Whether you have lived in the area for some time, or have recently moved here, you will find there is much to learn about the Hudson Valley. It is rich with history, culture, and environmental activities, all of which you will have an opportunity to explore in this course. You will have an opportunity to investigate a number of resources, including museums, libraries, and local monuments, just to name a few. You will demonstrate your findings through written and oral assignments, thereby fulfilling the objectives of the course as outlined in the First Year Seminar curriculum.

While classical music is often stereotyped as a form of music that “only old people enjoy,” the music of composers like Haydn, Mozart, Beethoven, and Brahms is played every season in most major orchestra programs. If classical music is only popular with a limited audience, then why does it continue to be played so frequently throughout concert halls. This FYS will consider the place of classical music in today’s society. In addition to considering the style of music itself, the class will think about the contexts in which it is played, examining things like stage setups, orchestra attire, and audience attire. Ultimately, we will explore how orchestras have (or have not) adapted over time to consider changing musical interests, the impact of social media, the influence of the COVID pandemic, and more for modern audiences.

How are our identities formed? What do they mean for us individually and collectively? How are we to imagine and build alternative forms of social and political community? To understand who we are, we must consider the social understanding and perception of various kinds of identity. To understand how social change is possible, we must cognize alternative forms of social life. This course will focus on several important categories of identity (race/ethnicity, class, gender, sexuality, and nationality), as well as on how those identities overlap, intersect, and influence each other. We will consider what they are, and how they structure the world we live in. We will survey theoretical accounts of the concepts of race, class, and gender, as well as their interrelatedness, and examine their practical application to various contemporary social and political issues. We will read works about identity and utopia by philosophers, sociologists, political theorists, psychologists, artists and economists. We will also read fiction and personal essays, watch films, and analyze current forms of media that reflect our different identities and utopias. Along the way, we will develop our own theories concerning the nature, meaning and value of identities as well as deepen our appreciation of the necessity of utopian thinking for practically addressing the 21st century challenges that confront us all (challenges surrounding social justice, economic insecurity, climate change, political power, and more).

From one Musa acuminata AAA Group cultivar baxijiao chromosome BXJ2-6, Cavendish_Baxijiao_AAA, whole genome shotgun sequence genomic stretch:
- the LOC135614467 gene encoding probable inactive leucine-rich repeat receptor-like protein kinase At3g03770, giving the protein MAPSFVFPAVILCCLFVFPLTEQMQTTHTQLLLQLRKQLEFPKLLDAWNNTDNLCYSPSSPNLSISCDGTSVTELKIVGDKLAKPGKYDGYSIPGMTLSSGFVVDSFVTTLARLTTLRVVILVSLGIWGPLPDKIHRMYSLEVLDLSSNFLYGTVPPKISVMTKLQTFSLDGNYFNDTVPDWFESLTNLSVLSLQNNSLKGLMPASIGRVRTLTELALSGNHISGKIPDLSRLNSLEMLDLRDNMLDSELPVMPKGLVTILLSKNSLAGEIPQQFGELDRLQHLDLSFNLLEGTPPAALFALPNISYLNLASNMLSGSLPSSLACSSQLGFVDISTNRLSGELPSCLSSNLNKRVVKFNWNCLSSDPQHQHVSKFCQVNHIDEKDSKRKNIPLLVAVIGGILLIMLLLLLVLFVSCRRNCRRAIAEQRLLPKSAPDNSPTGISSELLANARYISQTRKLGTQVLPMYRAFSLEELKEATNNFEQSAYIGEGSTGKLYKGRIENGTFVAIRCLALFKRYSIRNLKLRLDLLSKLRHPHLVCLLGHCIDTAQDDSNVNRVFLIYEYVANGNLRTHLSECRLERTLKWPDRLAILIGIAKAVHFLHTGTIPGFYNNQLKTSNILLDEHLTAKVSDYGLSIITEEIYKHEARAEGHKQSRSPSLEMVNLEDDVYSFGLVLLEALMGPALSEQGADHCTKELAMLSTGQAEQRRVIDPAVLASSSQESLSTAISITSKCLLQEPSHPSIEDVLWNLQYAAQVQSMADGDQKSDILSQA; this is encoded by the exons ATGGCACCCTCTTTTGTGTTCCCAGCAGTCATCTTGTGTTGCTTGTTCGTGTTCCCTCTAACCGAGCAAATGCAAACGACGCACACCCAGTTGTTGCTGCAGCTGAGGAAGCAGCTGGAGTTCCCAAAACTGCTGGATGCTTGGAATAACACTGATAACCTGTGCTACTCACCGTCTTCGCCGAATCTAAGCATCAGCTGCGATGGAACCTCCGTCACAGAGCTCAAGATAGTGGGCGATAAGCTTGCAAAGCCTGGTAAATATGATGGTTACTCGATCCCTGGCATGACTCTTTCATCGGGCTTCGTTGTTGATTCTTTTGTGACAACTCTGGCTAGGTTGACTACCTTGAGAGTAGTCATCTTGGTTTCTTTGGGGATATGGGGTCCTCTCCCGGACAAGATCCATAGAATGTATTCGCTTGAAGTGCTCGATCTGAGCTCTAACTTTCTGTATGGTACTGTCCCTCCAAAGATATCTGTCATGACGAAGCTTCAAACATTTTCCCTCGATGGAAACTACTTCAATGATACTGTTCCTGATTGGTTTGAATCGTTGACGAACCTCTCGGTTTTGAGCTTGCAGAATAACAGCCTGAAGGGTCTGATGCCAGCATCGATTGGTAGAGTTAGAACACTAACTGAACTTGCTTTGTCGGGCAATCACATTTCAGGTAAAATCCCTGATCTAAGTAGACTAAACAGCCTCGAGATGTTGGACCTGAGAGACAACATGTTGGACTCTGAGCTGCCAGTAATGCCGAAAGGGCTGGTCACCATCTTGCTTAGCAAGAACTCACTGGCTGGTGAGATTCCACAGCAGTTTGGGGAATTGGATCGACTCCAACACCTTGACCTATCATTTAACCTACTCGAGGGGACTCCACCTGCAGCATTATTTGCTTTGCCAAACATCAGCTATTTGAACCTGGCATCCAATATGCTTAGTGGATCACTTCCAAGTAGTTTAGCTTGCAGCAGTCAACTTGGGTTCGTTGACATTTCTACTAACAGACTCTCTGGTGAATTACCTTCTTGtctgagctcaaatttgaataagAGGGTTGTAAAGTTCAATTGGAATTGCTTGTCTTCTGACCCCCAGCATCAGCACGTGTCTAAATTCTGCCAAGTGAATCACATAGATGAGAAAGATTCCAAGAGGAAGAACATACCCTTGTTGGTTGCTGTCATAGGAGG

The search for happiness gives rise to humanity’s basest behaviors and its noblest pursuits. This religious studies and philosophy course examines the connection between happiness, identity, and belonging through the lens of the active human body. We examine how our physicality influences religious depictions of human excellence and the construction of our relationships and groups. More specifically, we will discuss topics ranging from gender and sexuality to martial arts, communal prayer, and ritual practice. While this course focuses on examining religious and philosophical texts, students in this class will also be invited to participate in physical forms of experiential learning, such as breath meditation or taichi. As a course capstone experience, students will be invited to participate in a flashmob at the end of the semester.